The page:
Okay, let me reiterate what I've said before.
Yes. You can run without a chain tensioner...BUT! Assure that the chain alignment and tension is PERFECT...otherwise you run the risk of derailing the chain at the rear sprocket and if you do it will probably be at a speed that could spell disaster for your rear wheel, spokes and possibly your head. Yes, motorcycles do not use a tensioner or a tensioner wheel. What we are riding are not motorcycles designed or built in a factory by experienced designers and builders. Our engines, sprockets and rear wheels are not installed to the critical alignment standards used in motorcycle factories. Our bikes are built in home garages, workshops and driveways by novice hobbiest in many instances who have a limited knowledge of essential mechaincal and engineering practice.
The tensioner serves two purposes. One is to keep the chain at a set tension and the other is to help align or guide the chain onto the rear sprocket. If you run without a tensioner and your chain alignment and tension is not right on, then you run the risk of the chain swaying and disengaging (derailing) at the rear sprocket far more than you would if there was a tensioner to make up for the misalignment that too many people build into their installs. Yes, the tensioner can be and often is a source of trouble with many first time builds. That is primarily due to the tensioner not being installed correctly. This is because the installation manuals provided with ALL kits do not address the need to align (bend) the tensioner bracket so it aligns the tensioner wheel with the chain path. Installed as per the instructions, the tensioner bracket will align the tensioner wheel with the chain stay, frame, not the chain. Because most chainstays are not parrallel with the wheel/sprocket/chain it will drag the chain at an angle to the chain path instead of running true with the chain. This cultivates all kinds of issues; noise, chain derailing, tensioner wheel wear etc. In addition the tensioner bracket has the potential of loosening under load and rotating into the rear spokes with the same results as described above with no tensioner. There has been a lot of controversy regarding drilling a small hole in the chain stay and tensioner bracket and installing a screw to prevent the bracket from moving after is has been properly twisted (bent) to achieve the alignment required. To my knowledge there is not one instance of bike frame failure due to this. Many have warned against it but their warnings are based on conjecture and theory, not fact. If there is anyone who can provide photographic evidence to the contrary, please post them here so I can see conclusive evidence of frame failure due to drilling. Tensioner problems are almost exclusively due to them not being installed correctly. I blame the kit suppliers for this because it is a universal problem which no one seems to address and has caused more problems for the new comer than any other one feature of the Chinese 2 stroke, in-frame engine kits. Let me again repeat: Yes, you can safely operate your motorized bicycle without a chain tensioner. But, if you elect to do so make sure that you understand the elements necessary to achieve perfect chain/sprocket alignment and chain tension. Those who run without a tensioner are experienced, mechanically inclined people who understand the issues involved. The tensioner, correctly installed will allow the new comer, first time builder, the mechanically challenged to enjoy their new hobby without the threat of the chain coming off and wrapping around the rear sprocket which they will quickly learn is the most effective brake ever invented. Whew! How many times have I typed this?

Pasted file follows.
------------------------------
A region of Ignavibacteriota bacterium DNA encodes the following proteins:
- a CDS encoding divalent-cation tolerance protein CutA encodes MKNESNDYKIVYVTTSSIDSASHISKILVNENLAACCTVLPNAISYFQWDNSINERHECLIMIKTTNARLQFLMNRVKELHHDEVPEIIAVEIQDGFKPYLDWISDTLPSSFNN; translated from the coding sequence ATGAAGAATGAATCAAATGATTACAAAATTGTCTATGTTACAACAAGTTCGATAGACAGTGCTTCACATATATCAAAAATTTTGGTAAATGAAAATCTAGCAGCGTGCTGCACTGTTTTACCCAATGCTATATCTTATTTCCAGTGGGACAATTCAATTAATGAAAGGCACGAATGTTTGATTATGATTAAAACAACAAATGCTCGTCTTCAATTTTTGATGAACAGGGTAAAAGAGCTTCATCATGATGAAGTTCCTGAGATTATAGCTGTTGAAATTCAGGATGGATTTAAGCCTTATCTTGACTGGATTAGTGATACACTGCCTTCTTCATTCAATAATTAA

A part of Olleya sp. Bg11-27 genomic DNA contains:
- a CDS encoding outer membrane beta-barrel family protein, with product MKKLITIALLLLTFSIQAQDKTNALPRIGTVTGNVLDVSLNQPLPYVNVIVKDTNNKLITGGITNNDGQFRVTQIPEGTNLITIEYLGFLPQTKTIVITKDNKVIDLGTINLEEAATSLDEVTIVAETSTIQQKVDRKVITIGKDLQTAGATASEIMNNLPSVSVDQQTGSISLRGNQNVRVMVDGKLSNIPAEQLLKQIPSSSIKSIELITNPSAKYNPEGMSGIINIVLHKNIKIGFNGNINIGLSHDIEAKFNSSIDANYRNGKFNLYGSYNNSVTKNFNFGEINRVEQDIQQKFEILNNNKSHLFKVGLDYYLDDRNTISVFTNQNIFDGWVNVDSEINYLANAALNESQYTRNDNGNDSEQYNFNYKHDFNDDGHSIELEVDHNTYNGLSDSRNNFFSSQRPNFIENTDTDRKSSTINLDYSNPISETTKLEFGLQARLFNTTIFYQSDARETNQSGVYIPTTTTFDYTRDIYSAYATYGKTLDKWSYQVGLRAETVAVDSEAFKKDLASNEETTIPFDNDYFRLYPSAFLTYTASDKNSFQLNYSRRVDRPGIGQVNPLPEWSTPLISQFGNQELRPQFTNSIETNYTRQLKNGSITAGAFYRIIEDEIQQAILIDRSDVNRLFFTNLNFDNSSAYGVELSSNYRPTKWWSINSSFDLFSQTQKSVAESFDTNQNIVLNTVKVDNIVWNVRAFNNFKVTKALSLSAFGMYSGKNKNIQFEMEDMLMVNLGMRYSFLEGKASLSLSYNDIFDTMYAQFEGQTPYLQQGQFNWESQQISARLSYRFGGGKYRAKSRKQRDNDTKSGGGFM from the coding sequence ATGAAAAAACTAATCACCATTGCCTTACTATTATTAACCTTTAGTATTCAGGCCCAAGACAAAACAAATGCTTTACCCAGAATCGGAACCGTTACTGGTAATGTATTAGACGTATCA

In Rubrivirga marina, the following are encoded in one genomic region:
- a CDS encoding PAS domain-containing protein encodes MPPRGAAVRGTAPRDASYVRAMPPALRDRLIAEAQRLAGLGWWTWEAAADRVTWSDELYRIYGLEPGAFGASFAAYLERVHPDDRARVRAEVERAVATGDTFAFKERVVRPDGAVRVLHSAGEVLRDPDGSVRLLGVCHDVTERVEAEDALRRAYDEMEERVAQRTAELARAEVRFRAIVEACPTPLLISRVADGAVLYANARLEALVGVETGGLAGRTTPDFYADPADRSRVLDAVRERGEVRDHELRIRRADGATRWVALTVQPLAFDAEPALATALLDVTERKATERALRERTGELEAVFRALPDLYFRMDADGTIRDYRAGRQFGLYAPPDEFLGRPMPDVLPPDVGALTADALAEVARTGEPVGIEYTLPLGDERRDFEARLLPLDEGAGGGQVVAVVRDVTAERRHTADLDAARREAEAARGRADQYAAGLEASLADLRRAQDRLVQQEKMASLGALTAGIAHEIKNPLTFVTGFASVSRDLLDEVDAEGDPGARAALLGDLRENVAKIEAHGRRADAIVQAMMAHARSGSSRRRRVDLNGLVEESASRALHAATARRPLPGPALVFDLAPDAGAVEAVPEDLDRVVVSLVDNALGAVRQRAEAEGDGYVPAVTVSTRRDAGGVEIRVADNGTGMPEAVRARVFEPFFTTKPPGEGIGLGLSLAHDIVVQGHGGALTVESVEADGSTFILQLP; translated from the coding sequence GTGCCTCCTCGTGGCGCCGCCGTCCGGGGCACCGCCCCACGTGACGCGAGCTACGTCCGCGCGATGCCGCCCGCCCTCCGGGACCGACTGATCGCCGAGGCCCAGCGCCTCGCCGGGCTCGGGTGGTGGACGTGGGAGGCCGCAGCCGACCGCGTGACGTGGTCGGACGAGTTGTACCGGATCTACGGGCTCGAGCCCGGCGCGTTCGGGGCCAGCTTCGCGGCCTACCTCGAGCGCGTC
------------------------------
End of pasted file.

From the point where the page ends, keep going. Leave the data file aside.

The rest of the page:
Still love ya, Dan